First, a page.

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The enumeration, identification and characterization of bacteria on used handkerchiefs in males was carried out. A total of forty (40) handkerchiefs were collected across the levels from the male students of Faculty of Pharmacy, University of Benin.
The handkerchiefs were soaked in a sterile water and the specimen (bacteria) were cultured on nutrient agar, blood agar, and MacConkey agar for the enumeration, identification and recovery of bacteria present.
For enumeration, 37 cultures yield countable growths and 3 cultures yielded no growth. For identification and characterization, the positive growth was identified and characterized using standard protocols. One out of forty (40) cultures yielded serratia species, sixteen cultures yielded Streptococcal species, nine cultures yielded Staphylococcus epidermidis, eight cultures yielded Staphylococcus aureus, and three cultures yielded staphylococcus saprophyticus.
On the whole, the bacteria, showed different growths in different media and as well different reactions to different biochemical tests.
Micro-organisms are ubiquitous and are found in almost every area around human bodies. Some are specifically found in certain regions of the body as a normal flora where they live as commensals with man. This association is important in protecting the body against other infectious diseases.
Each area of the body surface acquires a characteristic flora of organisms well adapted to growth at that particular environment. These residents (normal flora) tend to suppress the intruders either by competition for space and food supply or by production of metabolites that are antagonistic to the survival of the intruder.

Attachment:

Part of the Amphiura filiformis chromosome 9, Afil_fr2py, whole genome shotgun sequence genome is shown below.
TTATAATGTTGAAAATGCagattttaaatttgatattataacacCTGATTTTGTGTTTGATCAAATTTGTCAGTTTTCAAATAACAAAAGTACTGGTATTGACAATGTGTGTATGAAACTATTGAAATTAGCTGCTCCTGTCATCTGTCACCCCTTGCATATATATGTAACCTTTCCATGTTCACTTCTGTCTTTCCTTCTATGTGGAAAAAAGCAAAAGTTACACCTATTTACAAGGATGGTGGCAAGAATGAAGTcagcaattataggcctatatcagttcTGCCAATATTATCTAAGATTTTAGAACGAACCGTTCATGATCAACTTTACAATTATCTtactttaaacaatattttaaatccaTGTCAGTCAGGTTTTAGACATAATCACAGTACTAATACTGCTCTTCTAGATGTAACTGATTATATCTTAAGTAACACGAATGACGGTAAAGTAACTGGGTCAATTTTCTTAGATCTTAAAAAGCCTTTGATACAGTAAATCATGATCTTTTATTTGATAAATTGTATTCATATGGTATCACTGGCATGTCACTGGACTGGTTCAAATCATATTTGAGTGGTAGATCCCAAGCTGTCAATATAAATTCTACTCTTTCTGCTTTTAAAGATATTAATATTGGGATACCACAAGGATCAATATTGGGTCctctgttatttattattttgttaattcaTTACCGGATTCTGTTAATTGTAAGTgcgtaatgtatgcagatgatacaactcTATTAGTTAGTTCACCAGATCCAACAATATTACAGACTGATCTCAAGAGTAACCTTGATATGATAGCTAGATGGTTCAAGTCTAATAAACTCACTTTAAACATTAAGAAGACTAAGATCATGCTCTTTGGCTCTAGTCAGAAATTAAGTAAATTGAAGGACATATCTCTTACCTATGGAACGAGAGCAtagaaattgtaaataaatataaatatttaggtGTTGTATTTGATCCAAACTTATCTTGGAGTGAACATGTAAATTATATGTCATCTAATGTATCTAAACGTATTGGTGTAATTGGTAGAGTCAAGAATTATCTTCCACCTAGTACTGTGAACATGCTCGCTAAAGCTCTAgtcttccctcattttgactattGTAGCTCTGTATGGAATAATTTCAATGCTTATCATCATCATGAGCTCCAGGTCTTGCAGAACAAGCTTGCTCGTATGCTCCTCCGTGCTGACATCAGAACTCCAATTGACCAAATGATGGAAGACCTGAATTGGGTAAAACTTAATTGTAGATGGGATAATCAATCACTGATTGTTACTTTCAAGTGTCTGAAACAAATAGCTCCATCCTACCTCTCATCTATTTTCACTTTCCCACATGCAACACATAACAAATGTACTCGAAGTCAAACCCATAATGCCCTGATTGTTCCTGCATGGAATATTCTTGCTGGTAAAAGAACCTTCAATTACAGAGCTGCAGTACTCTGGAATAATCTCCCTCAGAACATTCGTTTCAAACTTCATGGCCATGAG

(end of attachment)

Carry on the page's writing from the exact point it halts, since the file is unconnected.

These residents could be dislodged from their environment when sneezing, coughing, belching, yawning or could be destroyed by regular use of antiseptic soaps or creams on the body surfaces.
Handkerchiefs often used in males for wiping face, closing of the mouth and nose when expressing these reflex activities, therefore constitute an abode for bacteria. Furthermore, bacteria found in handkerchiefs could differ from one individual to another as the bacteria found could be a reflective of the environment and pathological conditions of the individual using the handkerchief. For instance, individual with upper respiratory tract infection are likely to dislodge strains of pathogenic microbes along sides with the normal flora in these regions.